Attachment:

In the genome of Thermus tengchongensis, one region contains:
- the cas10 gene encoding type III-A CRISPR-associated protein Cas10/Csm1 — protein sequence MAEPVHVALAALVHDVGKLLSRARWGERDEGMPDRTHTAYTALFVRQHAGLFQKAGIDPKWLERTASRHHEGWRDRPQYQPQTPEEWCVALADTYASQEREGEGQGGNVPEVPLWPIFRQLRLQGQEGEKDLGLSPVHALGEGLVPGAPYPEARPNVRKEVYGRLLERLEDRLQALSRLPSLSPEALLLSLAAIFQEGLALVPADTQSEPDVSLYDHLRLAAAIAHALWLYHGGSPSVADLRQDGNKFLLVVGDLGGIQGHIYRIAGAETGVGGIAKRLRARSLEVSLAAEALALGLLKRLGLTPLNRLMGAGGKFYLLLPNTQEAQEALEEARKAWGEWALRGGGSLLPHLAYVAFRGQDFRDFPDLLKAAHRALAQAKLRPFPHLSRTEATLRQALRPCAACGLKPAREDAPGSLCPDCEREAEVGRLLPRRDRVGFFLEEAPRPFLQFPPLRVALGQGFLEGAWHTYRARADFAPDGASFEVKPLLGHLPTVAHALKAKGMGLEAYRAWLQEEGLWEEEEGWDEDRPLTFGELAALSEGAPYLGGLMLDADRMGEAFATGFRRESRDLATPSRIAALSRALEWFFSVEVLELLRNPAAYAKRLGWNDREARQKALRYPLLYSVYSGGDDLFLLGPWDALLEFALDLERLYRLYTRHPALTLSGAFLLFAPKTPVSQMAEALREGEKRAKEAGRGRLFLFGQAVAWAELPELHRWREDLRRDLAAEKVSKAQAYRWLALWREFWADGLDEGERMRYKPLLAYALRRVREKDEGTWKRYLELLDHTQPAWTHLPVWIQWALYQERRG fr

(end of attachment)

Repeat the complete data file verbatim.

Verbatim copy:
In the genome of Thermus tengchongensis, one region contains:
- the cas10 gene encoding type III-A CRISPR-associated protein Cas10/Csm1 — protein sequence MAEPVHVALAALVHDVGKLLSRARWGERDEGMPDRTHTAYTALFVRQHAGLFQKAGIDPKWLERTASRHHEGWRDRPQYQPQTPEEWCVALADTYASQEREGEGQGGNVPEVPLWPIFRQLRLQGQEGEKDLGLSPVHALGEGLVPGAPYPEARPNVRKEVYGRLLERLEDRLQALSRLPSLSPEALLLSLAAIFQEGLALVPADTQSEPDVSLYDHLRLAAAIAHALWLYHGGSPSVADLRQDGNKFLLVVGDLGGIQGHIYRIAGAETGVGGIAKRLRARSLEVSLAAEALALGLLKRLGLTPLNRLMGAGGKFYLLLPNTQEAQEALEEARKAWGEWALRGGGSLLPHLAYVAFRGQDFRDFPDLLKAAHRALAQAKLRPFPHLSRTEATLRQALRPCAACGLKPAREDAPGSLCPDCEREAEVGRLLPRRDRVGFFLEEAPRPFLQFPPLRVALGQGFLEGAWHTYRARADFAPDGASFEVKPLLGHLPTVAHALKAKGMGLEAYRAWLQEEGLWEEEEGWDEDRPLTFGELAALSEGAPYLGGLMLDADRMGEAFATGFRRESRDLATPSRIAALSRALEWFFSVEVLELLRNPAAYAKRLGWNDREARQKALRYPLLYSVYSGGDDLFLLGPWDALLEFALDLERLYRLYTRHPALTLSGAFLLFAPKTPVSQMAEALREGEKRAKEAGRGRLFLFGQAVAWAELPELHRWREDLRRDLAAEKVSKAQAYRWLALWREFWADGLDEGERMRYKPLLAYALRRVREKDEGTWKRYLELLDHTQPAWTHLPVWIQWALYQERRG fr